In patients with ankylosing spondylitis (AS) and nonradiographic axial spondyloarthritis (axSpA) who were treated with certolizumab pegol, rapid decreases in spinal and sacroiliac joint inflammation on magnetic resonance imaging (MRI) were maintained through 204 weeks, according to the results of the phase 3 randomized RAPID-axSpA study (ClinicalTrials.gov identifier: NCT01087762) published in Annals of the Rheumatic Diseases.
Patients who met Assessment of Spondyloarthritis International Society axSpA criteria with active disease were stratified using modified New York criteria. Researchers evaluated spinal radiographs with the modified Stoke Ankylosing Spondylitis Spine Score, and MRI inflammation was assessed with the Spondyloarthritis Research Consortium of Canada (SPARCC) score for sacroiliac joints and the Berlin spinal score. Remission was defined as SPARCC score <2 and Berlin spinal score ≤2.
Results showed that MRI improvements from baseline to 12 weeks were maintained through 204 weeks. SPARCC scores at baseline for patients with AS and nonradiographic axSpA were 8.5 and 7.5, respectively, which reduced to 1.3 and 2.4 at 204 weeks. In addition, Berlin scores at baseline were 7.4 and 4.4 for patients with AS and nonradiographic axSpA, which reduced to 2.6 and 1.9 at 204 weeks.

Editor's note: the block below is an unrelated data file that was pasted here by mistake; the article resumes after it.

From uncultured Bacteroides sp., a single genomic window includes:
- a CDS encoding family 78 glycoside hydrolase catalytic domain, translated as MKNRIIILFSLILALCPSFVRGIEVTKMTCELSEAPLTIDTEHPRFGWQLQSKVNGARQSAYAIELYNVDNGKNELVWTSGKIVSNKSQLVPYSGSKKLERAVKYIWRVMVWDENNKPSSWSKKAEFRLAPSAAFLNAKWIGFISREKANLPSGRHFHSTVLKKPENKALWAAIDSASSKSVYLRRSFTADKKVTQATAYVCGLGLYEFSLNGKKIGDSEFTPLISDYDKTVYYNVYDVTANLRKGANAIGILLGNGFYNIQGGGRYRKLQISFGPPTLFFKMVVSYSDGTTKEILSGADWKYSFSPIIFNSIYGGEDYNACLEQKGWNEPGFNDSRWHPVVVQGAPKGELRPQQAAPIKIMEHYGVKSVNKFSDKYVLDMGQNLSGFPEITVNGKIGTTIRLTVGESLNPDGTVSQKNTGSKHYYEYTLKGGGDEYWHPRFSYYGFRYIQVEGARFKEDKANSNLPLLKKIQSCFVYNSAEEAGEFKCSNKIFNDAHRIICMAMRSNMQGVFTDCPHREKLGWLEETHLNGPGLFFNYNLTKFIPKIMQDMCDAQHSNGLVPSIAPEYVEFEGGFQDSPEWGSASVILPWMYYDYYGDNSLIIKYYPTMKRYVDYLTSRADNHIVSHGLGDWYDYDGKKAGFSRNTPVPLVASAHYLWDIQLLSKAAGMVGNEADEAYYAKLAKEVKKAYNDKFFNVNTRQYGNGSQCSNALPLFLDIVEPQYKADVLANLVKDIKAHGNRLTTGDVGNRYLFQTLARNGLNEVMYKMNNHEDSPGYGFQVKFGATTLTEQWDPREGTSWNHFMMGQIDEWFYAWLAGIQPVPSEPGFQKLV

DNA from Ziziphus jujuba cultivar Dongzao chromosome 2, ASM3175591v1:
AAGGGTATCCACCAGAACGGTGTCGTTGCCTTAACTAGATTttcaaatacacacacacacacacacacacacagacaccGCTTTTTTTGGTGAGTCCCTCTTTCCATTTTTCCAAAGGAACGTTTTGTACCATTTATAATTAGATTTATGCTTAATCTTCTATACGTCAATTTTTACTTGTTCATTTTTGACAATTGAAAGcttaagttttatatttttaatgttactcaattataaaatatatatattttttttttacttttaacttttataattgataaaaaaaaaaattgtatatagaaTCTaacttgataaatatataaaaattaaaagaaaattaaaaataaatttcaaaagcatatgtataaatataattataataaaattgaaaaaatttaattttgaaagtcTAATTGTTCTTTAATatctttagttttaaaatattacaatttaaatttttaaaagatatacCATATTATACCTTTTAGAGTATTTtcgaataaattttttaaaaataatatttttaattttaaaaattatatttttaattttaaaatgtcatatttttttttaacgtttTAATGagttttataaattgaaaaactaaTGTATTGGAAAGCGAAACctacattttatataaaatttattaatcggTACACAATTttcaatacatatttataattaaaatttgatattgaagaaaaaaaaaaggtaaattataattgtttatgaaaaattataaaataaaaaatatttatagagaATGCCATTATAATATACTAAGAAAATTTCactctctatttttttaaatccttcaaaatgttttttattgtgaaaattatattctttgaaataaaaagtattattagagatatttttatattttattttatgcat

Overall, 66.7% of patients with AS and 69.6% of those with nonradiographic axSpA who had baseline SPARCC scores ≥2, and 65.4% of patients with AS and 57.3% of those with nonradiographic axSpA who had baseline Berlin scores >2, achieved remission at 204 weeks.
The mean modified Stoke Ankylosing Spondylitis Spine Score change in AS was as follows: 0.98 (95% CI, 0.34-1.63) from baseline to 204 weeks, 0.67 (95% CI, 0.21-1.13) from baseline to 96 weeks, and 0.31 (95% CI, 0.02-0.60) from 96 to 204 weeks. Mean changes in nonradiographic axSpA were as follows: 0.06 (95% CI, –0.17 to 0.28) from baseline to 204 weeks, –0.01 (95% CI, –0.19 to 0.17) from baseline to 96 weeks, and 0.07 (95% CI, –0.07 to 0.20) from 96 to 204 weeks.
Overall, 4.5% of patients with nonradiographic axSpA met modified New York criteria at 204 weeks, whereas 4.3% of those with AS no longer met these criteria.
The investigators concluded that 4-year spinal progression was low, with less progression reported during years 2 to 4 than during the first 2 years. Limited progression was observed with respect to changes in radiographic sacroiliac joint grading.
van der Heijde D, Baraliakos X, Hermann KA, et al. Limited radiographic progression and sustained reductions in MRI inflammation in patients with axial spondyloarthritis: 4-year imaging outcomes from the RAPID-axSpA phase III randomised trial [published online January 17, 2018]. Ann Rheum Dis. doi:10.1136/annrheumdis-2017-212377